I saw Nash’s humanity for the first time four years ago, during the first NBA game I ever covered. It was a preseason matchup between the Suns and Seattle SuperSonics (RIP), held in Vancouver (also RIP). After tossing his shoes into the crowd, Nash walked into a packed interview room to talk to all of the reporters that had come out to see him. On his way, he noticed a family in the back of the room. The family had recently lost their son. Nash immediately went over to them and comforted them, hugging, talking, smiling and looking at photos of their son that was gone far too soon. While we waited, silently touched by the emotion openly being shown by the family and by the genuine humanity being shown by Nash, we all knew we were watching something beautifully real born out of a painfully fresh tragedy.
Unfortunately or fortunately-depending on how you feel about the man, Paul Shirley weighed on leadership, thoughts on Amar'e Stoudemire, and a comparison between how Nash leads versus Kobe Bryant:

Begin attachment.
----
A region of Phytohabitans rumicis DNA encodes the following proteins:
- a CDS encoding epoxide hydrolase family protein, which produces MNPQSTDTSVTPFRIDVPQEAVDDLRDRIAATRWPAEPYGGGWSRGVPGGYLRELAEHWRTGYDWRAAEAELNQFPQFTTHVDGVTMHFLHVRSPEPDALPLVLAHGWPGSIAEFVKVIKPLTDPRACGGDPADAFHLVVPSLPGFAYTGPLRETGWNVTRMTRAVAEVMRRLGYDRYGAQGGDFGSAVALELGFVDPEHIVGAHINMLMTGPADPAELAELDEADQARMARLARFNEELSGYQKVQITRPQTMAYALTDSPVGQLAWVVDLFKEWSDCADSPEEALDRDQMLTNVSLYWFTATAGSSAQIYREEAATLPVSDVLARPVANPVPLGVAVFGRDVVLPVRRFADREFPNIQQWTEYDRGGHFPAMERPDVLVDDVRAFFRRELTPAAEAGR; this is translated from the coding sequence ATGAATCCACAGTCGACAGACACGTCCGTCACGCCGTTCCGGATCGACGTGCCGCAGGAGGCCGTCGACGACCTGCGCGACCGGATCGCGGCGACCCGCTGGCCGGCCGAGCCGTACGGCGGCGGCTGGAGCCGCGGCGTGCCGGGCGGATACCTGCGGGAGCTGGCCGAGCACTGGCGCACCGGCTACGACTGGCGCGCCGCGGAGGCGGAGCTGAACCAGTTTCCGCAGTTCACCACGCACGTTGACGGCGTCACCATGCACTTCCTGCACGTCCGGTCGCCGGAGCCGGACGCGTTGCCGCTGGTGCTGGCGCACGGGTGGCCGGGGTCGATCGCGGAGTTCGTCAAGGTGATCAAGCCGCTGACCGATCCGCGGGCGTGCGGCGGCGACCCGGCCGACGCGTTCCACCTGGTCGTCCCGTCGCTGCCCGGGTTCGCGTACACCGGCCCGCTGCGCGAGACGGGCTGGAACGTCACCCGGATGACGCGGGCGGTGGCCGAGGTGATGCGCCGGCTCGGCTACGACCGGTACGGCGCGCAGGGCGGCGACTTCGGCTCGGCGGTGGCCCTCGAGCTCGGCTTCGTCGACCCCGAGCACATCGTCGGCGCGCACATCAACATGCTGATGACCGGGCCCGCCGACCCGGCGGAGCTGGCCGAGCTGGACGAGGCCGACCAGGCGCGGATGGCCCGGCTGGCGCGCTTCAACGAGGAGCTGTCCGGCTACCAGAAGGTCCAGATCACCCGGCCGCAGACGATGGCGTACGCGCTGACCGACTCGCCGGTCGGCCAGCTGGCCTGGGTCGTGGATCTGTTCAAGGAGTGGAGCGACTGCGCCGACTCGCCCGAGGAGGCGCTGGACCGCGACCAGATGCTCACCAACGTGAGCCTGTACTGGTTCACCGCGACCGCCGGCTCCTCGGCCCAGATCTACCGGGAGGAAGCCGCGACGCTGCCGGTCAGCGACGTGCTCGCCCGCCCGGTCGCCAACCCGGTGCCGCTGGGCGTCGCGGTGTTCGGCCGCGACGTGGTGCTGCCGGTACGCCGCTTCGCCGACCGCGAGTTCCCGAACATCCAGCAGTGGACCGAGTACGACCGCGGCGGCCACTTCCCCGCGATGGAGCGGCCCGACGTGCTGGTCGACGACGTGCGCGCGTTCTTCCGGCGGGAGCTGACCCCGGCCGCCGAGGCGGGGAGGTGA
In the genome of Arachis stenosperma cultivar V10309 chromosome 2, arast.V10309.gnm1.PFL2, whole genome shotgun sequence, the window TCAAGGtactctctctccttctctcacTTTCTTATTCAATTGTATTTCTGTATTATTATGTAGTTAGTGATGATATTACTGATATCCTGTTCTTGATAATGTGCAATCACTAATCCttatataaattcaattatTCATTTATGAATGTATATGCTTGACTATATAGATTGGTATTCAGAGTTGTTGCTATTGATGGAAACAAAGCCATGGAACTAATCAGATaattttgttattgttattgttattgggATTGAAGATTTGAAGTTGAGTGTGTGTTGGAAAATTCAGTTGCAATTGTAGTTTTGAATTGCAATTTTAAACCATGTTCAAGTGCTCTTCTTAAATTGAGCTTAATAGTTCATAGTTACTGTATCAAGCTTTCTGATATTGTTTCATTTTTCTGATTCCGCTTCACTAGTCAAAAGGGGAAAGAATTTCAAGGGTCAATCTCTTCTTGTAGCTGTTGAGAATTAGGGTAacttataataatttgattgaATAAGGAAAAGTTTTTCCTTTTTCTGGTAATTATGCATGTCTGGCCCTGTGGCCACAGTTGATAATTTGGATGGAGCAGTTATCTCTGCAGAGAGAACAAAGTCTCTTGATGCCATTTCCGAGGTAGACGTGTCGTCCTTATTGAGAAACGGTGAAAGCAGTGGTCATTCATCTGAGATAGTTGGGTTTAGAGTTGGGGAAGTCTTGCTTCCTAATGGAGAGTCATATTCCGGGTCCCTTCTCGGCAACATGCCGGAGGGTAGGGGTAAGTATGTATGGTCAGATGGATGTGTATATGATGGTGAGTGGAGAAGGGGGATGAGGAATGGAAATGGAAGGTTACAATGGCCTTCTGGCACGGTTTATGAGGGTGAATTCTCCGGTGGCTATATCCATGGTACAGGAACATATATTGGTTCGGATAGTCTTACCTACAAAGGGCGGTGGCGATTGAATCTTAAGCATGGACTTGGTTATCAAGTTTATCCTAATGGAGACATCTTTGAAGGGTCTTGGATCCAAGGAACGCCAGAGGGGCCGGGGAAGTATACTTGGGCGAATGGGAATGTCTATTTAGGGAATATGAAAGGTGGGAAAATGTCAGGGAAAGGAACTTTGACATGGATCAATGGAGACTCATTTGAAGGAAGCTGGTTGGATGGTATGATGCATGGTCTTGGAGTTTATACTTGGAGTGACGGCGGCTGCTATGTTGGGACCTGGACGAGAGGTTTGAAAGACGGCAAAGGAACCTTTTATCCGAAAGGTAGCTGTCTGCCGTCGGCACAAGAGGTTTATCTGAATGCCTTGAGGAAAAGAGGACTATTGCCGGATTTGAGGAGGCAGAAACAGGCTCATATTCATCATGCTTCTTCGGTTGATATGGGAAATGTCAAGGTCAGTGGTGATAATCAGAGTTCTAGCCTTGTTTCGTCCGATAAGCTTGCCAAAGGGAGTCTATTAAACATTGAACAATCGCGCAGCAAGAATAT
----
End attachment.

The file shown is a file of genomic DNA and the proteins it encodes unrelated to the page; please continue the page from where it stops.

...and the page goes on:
Like, Nash is not only going to tell you, “Hey, I need you to do this,” he’ll come back and say “Thank you for doing that, I appreciate it.” Bryant is apt to roll his eyes when a teammate misses a shot.
And for those of us who wonder why it has been so difficult to jettison Nash to a winner and complete the rebuild of the Suns, it is stories like these that make it so hard for us to see a day when this leader takes off his Suns jersey for the last time, never to wear the purple and orange again.